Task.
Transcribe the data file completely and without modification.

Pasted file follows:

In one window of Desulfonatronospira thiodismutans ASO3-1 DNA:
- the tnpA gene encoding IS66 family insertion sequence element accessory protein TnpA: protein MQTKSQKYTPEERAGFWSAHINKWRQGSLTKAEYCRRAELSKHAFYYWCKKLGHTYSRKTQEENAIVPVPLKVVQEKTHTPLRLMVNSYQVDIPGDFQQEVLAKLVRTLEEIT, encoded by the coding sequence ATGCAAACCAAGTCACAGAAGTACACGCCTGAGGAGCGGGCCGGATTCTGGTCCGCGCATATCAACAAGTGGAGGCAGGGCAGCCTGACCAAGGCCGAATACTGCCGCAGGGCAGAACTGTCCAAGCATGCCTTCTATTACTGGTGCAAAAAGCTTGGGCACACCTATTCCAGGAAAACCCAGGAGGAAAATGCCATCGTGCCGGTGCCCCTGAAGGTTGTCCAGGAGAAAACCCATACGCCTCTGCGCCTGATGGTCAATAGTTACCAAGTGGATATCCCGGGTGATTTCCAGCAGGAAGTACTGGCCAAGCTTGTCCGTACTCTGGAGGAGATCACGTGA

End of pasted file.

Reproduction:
In one window of Desulfonatronospira thiodismutans ASO3-1 DNA:
- the tnpA gene encoding IS66 family insertion sequence element accessory protein TnpA: protein MQTKSQKYTPEERAGFWSAHINKWRQGSLTKAEYCRRAELSKHAFYYWCKKLGHTYSRKTQEENAIVPVPLKVVQEKTHTPLRLMVNSYQVDIPGDFQQEVLAKLVRTLEEIT, encoded by the coding sequence ATGCAAACCAAGTCACAGAAGTACACGCCTGAGGAGCGGGCCGGATTCTGGTCCGCGCATATCAACAAGTGGAGGCAGGGCAGCCTGACCAAGGCCGAATACTGCCGCAGGGCAGAACTGTCCAAGCATGCCTTCTATTACTGGTGCAAAAAGCTTGGGCACACCTATTCCAGGAAAACCCAGGAGGAAAATGCCATCGTGCCGGTGCCCCTGAAGGTTGTCCAGGAGAAAACCCATACGCCTCTGCGCCTGATGGTCAATAGTTACCAAGTGGATATCCCGGGTGATTTCCAGCAGGAAGTACTGGCCAAGCTTGTCCGTACTCTGGAGGAGATCACGTGA